Saturday, May 03, 2008

Those That Have Kerviel Done to Them...

My absence from here over the past few months has caused me to miss some big news and I should forsake commenting on stuff that has long gone stale. I can't however resist going back to the story of Jérôme Kerviel, the French trader accused of being responsible for the loss of 4.82 billion euros, particularly on hearing the news that he is back in work after being headhunted as an IT consultant.

When the story broke in January there was a curious rallying on the French left to support Kerviel, proclaiming him a hero for exposing the mania of financial speculation. While it is quite likely that Kerviel is being held as a scapegoat for his part in the affair (it has been alleged by a number of sources that his employer Société Générale knew of his dealings and tacitly approved of them), the notion that an ambitious young financial trader might have some leftist whistle-blowing agenda is fanciful to say the least.

I find Kerviel fascinating though, mainly because of his very ordinariness, which is in sharp contrast to the magnitude of his financial losses, but also because of his name, which is wonderfully evocative, for English speakers at least. The plosive 'k', common to Breton surnames, followed by a 'v' and an 'l', suggests 'live', 'curve', 'evil' (something that is compounded by that unfortunately sinister-looking photograph of him that circulated in the wake of the affair) and also the late Eval Kineval, a suitable metaphor for Kerviel's acts of financial daredevilry. (English speakers should also note that the name is pronounced with three, not two, syllables, the el at the end carrying the main stress.)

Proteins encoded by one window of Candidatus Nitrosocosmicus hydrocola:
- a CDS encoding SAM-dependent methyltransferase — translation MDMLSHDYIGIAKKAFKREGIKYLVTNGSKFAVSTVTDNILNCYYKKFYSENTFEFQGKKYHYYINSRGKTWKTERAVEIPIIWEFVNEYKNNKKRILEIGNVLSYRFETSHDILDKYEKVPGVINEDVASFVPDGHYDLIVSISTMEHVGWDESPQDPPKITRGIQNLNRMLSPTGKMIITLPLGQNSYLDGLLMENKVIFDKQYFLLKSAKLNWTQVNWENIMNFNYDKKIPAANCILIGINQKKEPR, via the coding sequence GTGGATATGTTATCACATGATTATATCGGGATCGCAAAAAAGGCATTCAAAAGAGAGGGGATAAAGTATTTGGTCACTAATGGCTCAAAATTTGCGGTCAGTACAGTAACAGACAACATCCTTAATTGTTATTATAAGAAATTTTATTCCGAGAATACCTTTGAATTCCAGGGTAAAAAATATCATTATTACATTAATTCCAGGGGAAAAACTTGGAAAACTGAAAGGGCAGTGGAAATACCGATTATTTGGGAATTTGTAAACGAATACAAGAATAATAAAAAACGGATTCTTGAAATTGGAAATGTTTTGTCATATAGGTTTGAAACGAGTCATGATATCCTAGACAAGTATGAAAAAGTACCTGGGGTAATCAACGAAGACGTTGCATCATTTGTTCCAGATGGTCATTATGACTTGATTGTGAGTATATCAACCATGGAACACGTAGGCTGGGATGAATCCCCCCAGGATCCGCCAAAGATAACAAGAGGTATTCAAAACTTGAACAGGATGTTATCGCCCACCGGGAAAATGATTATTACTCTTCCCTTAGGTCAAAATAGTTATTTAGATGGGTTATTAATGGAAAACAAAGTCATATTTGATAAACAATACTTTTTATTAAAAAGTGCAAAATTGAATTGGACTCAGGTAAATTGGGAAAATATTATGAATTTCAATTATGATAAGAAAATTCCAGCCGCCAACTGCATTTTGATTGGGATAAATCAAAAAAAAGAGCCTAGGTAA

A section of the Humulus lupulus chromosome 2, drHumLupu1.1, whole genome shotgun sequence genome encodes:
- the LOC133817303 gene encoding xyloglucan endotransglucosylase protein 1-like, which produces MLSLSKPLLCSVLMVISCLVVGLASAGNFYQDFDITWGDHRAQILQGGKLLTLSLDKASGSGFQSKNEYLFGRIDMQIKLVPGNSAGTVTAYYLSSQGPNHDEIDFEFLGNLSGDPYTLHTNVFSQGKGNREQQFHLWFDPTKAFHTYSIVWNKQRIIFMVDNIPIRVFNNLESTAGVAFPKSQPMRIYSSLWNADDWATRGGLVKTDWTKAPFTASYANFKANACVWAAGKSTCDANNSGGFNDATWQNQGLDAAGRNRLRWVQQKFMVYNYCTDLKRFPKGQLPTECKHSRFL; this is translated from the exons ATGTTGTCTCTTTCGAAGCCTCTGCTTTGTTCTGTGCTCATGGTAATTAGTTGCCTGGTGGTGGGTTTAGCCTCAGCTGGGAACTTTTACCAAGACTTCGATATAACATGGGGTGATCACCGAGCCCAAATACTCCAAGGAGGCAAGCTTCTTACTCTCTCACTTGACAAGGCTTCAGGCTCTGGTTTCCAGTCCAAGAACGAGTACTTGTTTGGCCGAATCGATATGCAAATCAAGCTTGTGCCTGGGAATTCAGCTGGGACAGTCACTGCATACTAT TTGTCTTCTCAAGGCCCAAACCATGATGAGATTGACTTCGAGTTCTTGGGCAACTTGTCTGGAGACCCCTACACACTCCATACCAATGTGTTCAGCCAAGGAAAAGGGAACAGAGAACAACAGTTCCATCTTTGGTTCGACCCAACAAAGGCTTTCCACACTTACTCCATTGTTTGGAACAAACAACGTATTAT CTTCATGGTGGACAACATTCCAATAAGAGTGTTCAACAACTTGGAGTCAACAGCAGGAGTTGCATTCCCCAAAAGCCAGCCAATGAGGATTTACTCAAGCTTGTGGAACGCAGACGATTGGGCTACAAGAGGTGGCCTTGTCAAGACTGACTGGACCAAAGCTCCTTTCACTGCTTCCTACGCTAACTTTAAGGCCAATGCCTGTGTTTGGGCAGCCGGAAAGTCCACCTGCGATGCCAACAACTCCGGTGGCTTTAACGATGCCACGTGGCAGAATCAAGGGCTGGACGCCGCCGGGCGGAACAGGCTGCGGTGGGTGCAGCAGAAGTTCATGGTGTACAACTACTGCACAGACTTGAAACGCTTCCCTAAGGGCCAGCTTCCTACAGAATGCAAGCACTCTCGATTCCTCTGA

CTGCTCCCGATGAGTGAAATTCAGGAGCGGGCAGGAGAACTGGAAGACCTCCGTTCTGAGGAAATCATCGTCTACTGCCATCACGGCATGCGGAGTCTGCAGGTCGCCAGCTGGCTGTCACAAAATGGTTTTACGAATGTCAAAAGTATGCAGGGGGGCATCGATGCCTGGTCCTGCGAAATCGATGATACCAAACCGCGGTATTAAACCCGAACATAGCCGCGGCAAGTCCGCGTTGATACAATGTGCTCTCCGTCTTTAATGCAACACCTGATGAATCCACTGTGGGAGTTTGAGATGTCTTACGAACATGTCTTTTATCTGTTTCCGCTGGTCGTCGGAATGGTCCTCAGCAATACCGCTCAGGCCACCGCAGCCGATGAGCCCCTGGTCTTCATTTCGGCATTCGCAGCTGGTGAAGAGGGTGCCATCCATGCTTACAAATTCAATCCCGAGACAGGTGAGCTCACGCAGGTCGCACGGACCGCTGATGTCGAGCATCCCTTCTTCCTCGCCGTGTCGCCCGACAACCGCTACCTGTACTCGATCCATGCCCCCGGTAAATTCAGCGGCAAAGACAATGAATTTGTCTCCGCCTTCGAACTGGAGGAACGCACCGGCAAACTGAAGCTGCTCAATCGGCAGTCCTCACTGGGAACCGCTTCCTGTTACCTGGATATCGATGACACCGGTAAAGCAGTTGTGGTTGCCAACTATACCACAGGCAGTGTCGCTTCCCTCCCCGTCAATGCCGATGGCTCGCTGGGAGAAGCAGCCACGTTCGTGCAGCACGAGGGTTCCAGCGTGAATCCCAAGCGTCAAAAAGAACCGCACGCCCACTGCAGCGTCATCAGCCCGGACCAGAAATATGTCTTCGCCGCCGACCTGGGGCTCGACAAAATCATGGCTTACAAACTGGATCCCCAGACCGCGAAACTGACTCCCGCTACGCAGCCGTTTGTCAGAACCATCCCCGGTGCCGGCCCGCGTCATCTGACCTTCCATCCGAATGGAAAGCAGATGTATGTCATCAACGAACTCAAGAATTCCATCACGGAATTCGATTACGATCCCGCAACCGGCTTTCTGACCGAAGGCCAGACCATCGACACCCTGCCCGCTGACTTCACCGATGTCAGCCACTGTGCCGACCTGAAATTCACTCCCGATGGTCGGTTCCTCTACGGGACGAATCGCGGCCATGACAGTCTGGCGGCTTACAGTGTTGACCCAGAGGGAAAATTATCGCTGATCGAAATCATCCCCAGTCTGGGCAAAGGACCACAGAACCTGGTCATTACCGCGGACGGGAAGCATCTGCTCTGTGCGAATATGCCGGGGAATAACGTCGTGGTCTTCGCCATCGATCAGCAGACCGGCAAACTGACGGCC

Then there was the news that the story is to be turned, inevitably, into a film. No doubt it would follow the familiar trajectory of the financial scandal movie (most of which are scarcely memorable). Given that there is little of Kerviel's personal or professional life that gives itself to great drama (or drama full-stop) I think it would be more interestingly to dramatise the police interrogation of Kerviel, played along the lines of Claude Miller's brilliant 1981 film Garde à vue in which Lino Ventura's detective interrogates wealthy businessman Michel Serrault on the suspected muder of his wife. Gilbert Adair, on reviewing the film of Nick Leeson's own financial misdealings in Rogue Trader complained that the film was short on facts, relying instead on clichéd scenes of arriviste high living. An interrogation film in which Kerviel guards his hand carefully would be something I would gladly watch and which would tease the truth out of the story a lot better and more beguilingly than reams of newsprint. Somehow I don't think will be the film we'll be seeing though.